Creating social change through arts practice

Art and Social Change – Dust: a case study by Dr Donna JacksonA creative motivator and provocateur who initiates social change through large-scale participatory arts projects, Dr Donna Jackson will launch her new book: Art and Social Change – Dust: a case study – highlighting the processes and resources required to create Dust, a collaborative production that increased participants and audiences understanding and perceptions about asbestos-related diseases.

Art and Social Change – Dust: a case study documents the genesis of Dust including Dr Jackson’s methodology and creative collaborations with approximately 475 participants (including actors, singers and dancers) that resulted in seven successful seasons throughout Victoria, South Australia and Queensland from 2008 to 2013 with audiences of over 5,250 people who viewed the work, enjoyed the show and learnt more about the issue of asbestos.

After completing a Doctor of Philosophy at La Trobe University in the making of large-scale arts projects beyond the mainstream and following the five years of touring Dust, Dr Jackson wanted to ensure that her process and the Dust resources could continue to be presented and studied in schools and also performed by choirs and community groups.

Dr Jackson explains that she wanted to create a much-needed resource that captured her approach to influence social change: “Art and Social Change – Dust: a case study highlights a provocative arts practice that initiates greater awareness by engaging large teams of community participants – it’s a simple methodology that can be applied to arts projects across all aspects of government, education and advocacy groups.”

“I’m not interested in creating theatre as light entertainment – I want to make works that are useful and utilitarian, both in the processes used to create it and in the finished work. To create Dust seven times in seven different locations, I used a process of working with local participants and artists to find relevant and specific stories about asbestos that would resonate with those communities,” Dr Jackson said.

Incorporating reflections from a wide range of protagonists and participants, Art and Social Change – Dust: a case study is a stimulating resource that examines a large-scale arts project from conception to execution – it contains the Dust script and score, articles by practicing artists, educational learning resources, evaluation of how arts does affect social change, a recording of the Dust songs by Mark Seymour and a copy of the ABC documentary about the making of Dust by Malcolm McKinnon.

Featuring performances by the Dust composer and rock legend Mark Seymour with a choir and hosted by Australian arts advocate Robyn Archer, Art and Social Change – Dust: a case study will be launched as the feature festival closing event of the Williamstown Literary Festival at the Williamstown Town Hall on Sunday 19 June 2016.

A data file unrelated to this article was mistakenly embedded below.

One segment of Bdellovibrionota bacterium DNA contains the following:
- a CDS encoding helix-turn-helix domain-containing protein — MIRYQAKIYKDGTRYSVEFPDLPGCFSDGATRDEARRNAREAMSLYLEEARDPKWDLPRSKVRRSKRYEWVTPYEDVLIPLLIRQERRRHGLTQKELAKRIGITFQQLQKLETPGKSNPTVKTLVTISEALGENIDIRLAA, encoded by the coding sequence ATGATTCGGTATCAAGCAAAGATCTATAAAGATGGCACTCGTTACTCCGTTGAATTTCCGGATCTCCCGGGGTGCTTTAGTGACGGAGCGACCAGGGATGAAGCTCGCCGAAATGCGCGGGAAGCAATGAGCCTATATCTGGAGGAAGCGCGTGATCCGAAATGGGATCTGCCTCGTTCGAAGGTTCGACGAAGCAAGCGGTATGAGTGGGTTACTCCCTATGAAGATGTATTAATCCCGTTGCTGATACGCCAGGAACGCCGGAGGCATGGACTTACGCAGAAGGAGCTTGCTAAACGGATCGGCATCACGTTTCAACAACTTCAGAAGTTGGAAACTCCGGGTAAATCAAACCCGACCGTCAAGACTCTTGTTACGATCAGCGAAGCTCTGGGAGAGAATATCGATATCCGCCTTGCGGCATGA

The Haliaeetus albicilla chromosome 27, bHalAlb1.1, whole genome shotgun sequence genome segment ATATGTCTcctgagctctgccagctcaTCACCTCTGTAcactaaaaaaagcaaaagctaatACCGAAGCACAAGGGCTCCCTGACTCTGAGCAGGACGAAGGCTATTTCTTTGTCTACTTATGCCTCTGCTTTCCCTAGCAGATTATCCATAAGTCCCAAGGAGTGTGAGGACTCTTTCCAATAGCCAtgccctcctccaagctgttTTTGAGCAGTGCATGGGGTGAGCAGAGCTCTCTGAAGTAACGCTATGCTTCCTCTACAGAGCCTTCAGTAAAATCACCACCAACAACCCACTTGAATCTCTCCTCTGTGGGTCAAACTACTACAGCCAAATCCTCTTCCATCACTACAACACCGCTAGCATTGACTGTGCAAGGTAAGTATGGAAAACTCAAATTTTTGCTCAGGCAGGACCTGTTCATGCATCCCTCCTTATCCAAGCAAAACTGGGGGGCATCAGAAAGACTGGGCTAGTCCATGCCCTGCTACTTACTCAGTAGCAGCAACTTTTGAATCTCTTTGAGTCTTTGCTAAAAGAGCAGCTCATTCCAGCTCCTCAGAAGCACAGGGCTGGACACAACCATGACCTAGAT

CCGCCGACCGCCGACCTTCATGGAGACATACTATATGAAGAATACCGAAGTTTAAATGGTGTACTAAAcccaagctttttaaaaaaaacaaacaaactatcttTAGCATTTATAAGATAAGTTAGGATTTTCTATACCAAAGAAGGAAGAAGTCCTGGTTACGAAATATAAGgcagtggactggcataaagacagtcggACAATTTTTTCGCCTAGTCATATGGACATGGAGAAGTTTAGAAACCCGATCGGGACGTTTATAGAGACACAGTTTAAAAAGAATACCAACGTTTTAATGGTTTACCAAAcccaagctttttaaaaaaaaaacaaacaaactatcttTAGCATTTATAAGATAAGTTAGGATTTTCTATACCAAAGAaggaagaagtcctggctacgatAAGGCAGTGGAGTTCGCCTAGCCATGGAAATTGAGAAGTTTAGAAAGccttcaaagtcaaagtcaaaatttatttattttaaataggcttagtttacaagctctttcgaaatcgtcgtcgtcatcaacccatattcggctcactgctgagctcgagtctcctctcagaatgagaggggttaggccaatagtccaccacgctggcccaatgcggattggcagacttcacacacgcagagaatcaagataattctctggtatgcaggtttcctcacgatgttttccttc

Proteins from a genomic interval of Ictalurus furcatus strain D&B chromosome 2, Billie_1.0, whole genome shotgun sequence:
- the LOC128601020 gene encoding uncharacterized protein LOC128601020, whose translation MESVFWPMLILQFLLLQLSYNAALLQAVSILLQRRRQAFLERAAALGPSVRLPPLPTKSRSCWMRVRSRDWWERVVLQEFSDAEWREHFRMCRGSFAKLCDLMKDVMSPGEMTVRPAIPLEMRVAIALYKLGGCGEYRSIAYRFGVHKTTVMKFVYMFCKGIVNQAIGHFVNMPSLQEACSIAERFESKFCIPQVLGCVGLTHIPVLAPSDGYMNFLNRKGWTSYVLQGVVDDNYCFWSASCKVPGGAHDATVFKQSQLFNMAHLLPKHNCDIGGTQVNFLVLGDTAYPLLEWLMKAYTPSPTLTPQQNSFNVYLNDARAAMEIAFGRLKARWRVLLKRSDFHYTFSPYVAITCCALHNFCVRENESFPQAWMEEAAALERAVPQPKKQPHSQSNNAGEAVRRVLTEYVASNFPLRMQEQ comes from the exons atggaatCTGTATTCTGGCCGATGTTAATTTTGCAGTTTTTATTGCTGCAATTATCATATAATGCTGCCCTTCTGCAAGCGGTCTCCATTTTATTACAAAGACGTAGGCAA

With support from the Hobsons Bay City Council and through her company Hubcap Productions, Dr Jackson is currently the initiator and artistic director of the new Art & Industry Festival based in Melbourne’s western suburbs will be held in November 2016, and will include Dr Jackson collaborating with a range of artists and trades people to create work using her methodology for large-scale arts projects which influences awareness and change.

Dr Donna Jackson is a director, writer, teacher, consultant and arts practitioner who focuses on the area of democratic art making. She has been awarded a Fellowship from the Australia Council for the Arts and inducted onto the Victorian Honour Roll of Women.

In 1991 she founded and was the artistic director of the Women’s Circus. Through performing her one-woman shows, The Baby Show and Car Maintenance Explosives and Love, Dr Jackson communicates provocative ideas. This practice and research-led way into making art democratically has been further developed by academic study. Dr Jackson completed a Master of Arts at La Trobe University on processes of making arts projects involving social change and used the production of Dust as the focus of enquiry.

Her PhD, Illuminating Arts Practice: Making Large-Scale Projects beyond the Mainstream extensively interrogated practice-led research. Through her company Hubcap Productions, she is currently the initiator and artistic director of the Art and Industry Festival which is based in the western suburbs of Melbourne.

Art and Social Change – Dust: a case study Book Launch
Williamstown Town Hall, 104 Ferguson Street, Williamstown
Event: Sunday, 19 June 2016 from 6pm – 7.30pm
Information and Bookings:

Art and Social Change – Dust: a case study is available from

Image: Art and Social Change – Dust: a case study by Dr Donna Jackson